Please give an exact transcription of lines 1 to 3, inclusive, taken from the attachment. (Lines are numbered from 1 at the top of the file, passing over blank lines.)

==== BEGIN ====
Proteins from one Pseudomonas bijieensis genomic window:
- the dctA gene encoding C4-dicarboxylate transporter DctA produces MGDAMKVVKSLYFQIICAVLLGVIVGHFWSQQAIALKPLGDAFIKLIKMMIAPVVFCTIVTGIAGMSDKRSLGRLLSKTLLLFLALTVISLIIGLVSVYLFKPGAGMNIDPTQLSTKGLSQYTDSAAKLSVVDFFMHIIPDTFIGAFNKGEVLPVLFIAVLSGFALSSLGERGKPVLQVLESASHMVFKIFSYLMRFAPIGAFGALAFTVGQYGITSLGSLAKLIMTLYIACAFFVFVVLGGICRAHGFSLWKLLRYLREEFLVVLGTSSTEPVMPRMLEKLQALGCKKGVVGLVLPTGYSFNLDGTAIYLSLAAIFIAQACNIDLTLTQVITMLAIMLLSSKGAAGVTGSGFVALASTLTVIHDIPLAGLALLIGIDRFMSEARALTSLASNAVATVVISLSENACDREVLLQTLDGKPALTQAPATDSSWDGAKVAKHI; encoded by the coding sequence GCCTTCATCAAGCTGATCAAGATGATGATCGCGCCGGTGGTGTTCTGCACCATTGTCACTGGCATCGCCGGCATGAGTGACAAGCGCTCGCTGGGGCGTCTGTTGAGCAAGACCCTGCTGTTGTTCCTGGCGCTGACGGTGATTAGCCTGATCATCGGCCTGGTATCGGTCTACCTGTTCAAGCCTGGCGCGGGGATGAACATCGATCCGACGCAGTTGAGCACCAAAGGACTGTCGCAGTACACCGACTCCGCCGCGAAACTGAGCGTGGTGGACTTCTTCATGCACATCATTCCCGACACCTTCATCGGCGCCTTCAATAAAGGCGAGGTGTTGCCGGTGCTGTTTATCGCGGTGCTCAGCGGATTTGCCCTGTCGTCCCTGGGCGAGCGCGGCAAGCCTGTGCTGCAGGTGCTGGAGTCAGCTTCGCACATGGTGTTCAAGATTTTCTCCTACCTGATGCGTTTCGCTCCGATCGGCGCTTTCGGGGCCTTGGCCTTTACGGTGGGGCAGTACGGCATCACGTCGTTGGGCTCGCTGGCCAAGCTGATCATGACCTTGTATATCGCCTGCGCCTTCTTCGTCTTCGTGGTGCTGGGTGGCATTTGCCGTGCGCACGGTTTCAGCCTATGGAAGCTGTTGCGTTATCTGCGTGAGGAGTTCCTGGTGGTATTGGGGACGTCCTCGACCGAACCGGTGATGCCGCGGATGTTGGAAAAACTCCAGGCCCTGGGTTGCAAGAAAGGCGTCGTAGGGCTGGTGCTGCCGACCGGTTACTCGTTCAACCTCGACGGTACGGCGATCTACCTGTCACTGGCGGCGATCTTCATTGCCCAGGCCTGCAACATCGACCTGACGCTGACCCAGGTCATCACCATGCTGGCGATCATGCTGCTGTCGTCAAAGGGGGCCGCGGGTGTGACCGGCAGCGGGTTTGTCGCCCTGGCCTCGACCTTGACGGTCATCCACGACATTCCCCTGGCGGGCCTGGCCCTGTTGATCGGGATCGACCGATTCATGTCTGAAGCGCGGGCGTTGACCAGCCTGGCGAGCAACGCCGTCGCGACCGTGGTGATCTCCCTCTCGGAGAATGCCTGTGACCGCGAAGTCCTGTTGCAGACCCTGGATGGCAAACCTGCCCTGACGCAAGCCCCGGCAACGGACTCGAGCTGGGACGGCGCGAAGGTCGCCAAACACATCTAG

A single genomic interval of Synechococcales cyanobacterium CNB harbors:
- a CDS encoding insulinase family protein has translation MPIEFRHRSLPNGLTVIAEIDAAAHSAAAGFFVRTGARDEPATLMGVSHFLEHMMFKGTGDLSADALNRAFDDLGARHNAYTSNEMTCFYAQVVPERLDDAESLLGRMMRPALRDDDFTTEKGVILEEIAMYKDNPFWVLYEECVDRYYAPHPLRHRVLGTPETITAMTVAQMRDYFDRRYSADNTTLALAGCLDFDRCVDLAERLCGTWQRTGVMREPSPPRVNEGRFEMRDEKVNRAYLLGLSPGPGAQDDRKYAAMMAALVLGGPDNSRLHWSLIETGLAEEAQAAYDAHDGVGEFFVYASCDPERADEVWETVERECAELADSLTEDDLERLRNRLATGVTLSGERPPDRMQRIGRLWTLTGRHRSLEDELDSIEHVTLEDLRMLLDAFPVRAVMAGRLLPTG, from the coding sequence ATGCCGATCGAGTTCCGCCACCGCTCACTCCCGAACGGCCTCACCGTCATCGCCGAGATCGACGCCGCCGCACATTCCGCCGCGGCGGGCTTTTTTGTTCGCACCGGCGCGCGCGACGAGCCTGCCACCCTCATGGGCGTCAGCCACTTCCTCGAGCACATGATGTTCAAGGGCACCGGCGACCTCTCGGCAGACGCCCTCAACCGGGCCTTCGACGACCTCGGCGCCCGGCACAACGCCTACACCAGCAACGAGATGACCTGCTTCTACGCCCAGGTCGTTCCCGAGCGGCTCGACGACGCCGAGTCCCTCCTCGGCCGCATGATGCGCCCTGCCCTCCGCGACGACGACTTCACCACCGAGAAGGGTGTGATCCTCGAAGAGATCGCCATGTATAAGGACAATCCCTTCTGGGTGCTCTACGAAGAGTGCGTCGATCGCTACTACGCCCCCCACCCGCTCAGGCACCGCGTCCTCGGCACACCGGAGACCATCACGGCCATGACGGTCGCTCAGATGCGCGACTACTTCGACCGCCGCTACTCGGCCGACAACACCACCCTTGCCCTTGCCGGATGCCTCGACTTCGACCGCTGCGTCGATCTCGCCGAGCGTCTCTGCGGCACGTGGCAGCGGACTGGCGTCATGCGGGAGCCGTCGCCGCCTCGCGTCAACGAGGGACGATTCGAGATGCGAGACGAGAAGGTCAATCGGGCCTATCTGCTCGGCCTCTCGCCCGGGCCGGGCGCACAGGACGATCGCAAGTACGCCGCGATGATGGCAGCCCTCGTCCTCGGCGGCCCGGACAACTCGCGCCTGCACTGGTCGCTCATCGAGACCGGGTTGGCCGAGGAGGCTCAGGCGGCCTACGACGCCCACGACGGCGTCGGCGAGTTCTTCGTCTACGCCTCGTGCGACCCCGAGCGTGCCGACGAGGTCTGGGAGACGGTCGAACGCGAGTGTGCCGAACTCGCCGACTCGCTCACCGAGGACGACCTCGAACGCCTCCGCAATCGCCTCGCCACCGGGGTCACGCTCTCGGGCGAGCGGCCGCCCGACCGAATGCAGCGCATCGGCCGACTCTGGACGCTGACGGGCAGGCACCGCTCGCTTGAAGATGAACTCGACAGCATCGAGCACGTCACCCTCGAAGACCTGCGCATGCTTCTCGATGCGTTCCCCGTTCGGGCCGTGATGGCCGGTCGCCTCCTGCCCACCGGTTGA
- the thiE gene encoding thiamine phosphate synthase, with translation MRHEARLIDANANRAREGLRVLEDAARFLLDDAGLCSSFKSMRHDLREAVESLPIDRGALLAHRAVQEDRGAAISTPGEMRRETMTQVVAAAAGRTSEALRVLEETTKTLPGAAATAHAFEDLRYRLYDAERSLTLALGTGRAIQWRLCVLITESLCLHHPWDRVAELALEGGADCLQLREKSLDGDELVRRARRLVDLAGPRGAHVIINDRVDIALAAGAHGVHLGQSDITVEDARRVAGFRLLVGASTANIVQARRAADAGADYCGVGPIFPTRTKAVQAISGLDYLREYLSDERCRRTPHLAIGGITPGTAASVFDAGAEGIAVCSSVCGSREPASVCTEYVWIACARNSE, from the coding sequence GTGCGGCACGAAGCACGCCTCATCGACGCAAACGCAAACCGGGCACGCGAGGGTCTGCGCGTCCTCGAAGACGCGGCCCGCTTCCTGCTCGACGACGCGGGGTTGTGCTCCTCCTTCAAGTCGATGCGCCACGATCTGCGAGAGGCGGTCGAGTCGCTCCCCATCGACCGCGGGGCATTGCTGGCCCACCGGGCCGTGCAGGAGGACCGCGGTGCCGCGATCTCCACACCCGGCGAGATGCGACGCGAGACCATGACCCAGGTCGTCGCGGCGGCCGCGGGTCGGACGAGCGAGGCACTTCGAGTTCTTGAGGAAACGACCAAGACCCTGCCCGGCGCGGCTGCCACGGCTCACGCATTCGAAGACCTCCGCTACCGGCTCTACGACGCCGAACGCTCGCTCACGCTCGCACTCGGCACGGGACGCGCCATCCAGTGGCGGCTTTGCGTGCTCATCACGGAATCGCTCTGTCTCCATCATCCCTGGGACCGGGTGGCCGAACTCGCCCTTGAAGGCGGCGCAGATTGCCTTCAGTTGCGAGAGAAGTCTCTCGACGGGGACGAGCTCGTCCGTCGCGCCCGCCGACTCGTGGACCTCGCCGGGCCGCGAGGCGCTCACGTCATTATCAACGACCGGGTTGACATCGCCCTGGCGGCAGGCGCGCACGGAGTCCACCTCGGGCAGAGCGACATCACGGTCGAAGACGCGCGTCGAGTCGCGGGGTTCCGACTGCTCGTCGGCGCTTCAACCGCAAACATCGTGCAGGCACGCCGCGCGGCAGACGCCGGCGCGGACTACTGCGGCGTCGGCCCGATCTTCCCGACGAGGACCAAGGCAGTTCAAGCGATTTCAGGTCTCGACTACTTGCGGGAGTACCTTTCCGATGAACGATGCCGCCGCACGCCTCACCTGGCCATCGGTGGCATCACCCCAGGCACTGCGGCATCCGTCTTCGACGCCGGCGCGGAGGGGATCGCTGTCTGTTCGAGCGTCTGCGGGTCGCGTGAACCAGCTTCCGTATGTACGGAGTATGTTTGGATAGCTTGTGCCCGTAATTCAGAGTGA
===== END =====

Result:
Proteins from one Pseudomonas bijieensis genomic window:
- the dctA gene encoding C4-dicarboxylate transporter DctA produces MGDAMKVVKSLYFQIICAVLLGVIVGHFWSQQAIALKPLGDAFIKLIKMMIAPVVFCTIVTGIAGMSDKRSLGRLLSKTLLLFLALTVISLIIGLVSVYLFKPGAGMNIDPTQLSTKGLSQYTDSAAKLSVVDFFMHIIPDTFIGAFNKGEVLPVLFIAVLSGFALSSLGERGKPVLQVLESASHMVFKIFSYLMRFAPIGAFGALAFTVGQYGITSLGSLAKLIMTLYIACAFFVFVVLGGICRAHGFSLWKLLRYLREEFLVVLGTSSTEPVMPRMLEKLQALGCKKGVVGLVLPTGYSFNLDGTAIYLSLAAIFIAQACNIDLTLTQVITMLAIMLLSSKGAAGVTGSGFVALASTLTVIHDIPLAGLALLIGIDRFMSEARALTSLASNAVATVVISLSENACDREVLLQTLDGKPALTQAPATDSSWDGAKVAKHI; encoded by the coding sequence GCCTTCATCAAGCTGATCAAGATGATGATCGCGCCGGTGGTGTTCTGCACCATTGTCACTGGCATCGCCGGCATGAGTGACAAGCGCTCGCTGGGGCGTCTGTTGAGCAAGACCCTGCTGTTGTTCCTGGCGCTGACGGTGATTAGCCTGATCATCGGCCTGGTATCGGTCTACCTGTTCAAGCCTGGCGCGGGGATGAACATCGATCCGACGCAGTTGAGCACCAAAGGACTGTCGCAGTACACCGACTCCGCCGCGAAACTGAGCGTGGTGGACTTCTTCATGCACATCATTCCCGACACCTTCATCGGCGCCTTCAATAAAGGCGAGGTGTTGCCGGTGCTGTTTATCGCGGTGCTCAGCGGATTTGCCCTGTCGTCCCTGGGCGAGCGCGGCAAGCCTGTGCTGCAGGTGCTGGAGTCAGCTTCGCACATGGTGTTCAAGATTTTCTCCTACCTGATGCGTTTCGCTCCGATCGGCGCTTTCGGGGCCTTGGCCTTTACGGTGGGGCAGTACGGCATCACGTCGTTGGGCTCGCTGGCCAAGCTGATCATGACCTTGTATATCGCCTGCGCCTTCTTCGTCTTCGTGGTGCTGGGTGGCATTTGCCGTGCGCACGGTTTCAGCCTATGGAAGCTGTTGCGTTATCTGCGTGAGGAGTTCCTGGTGGTATTGGGGACGTCCTCGACCGAACCGGTGATGCCGCGGATGTTGGAAAAACTCCAGGCCCTGGGTTGCAAGAAAGGCGTCGTAGGGCTGGTGCTGCCGACCGGTTACTCGTTCAACCTCGACGGTACGGCGATCTACCTGTCACTGGCGGCGATCTTCATTGCCCAGGCCTGCAACATCGACCTGACGCTGACCCAGGTCATCACCATGCTGGCGATCATGCTGCTGTCGTCAAAGGGGGCCGCGGGTGTGACCGGCAGCGGGTTTGTCGCCCTGGCCTCGACCTTGACGGTCATCCACGACATTCCCCTGGCGGGCCTGGCCCTGTTGATCGGGATCGACCGATTCATGTCTGAAGCGCGGGCGTTGACCAGCCTGGCGAGCAACGCCGTCGCGACCGTGGTGATCTCCCTCTCGGAGAATGCCTGTGACCGCGAAGTCCTGTTGCAGACCCTGGATGGCAAACCTGCCCTGACGCAAGCCCCGGCAACGGACTCGAGCTGGGACGGCGCGAAGGTCGCCAAACACATCTAG

A single genomic interval of Synechococcales cyanobacterium CNB harbors: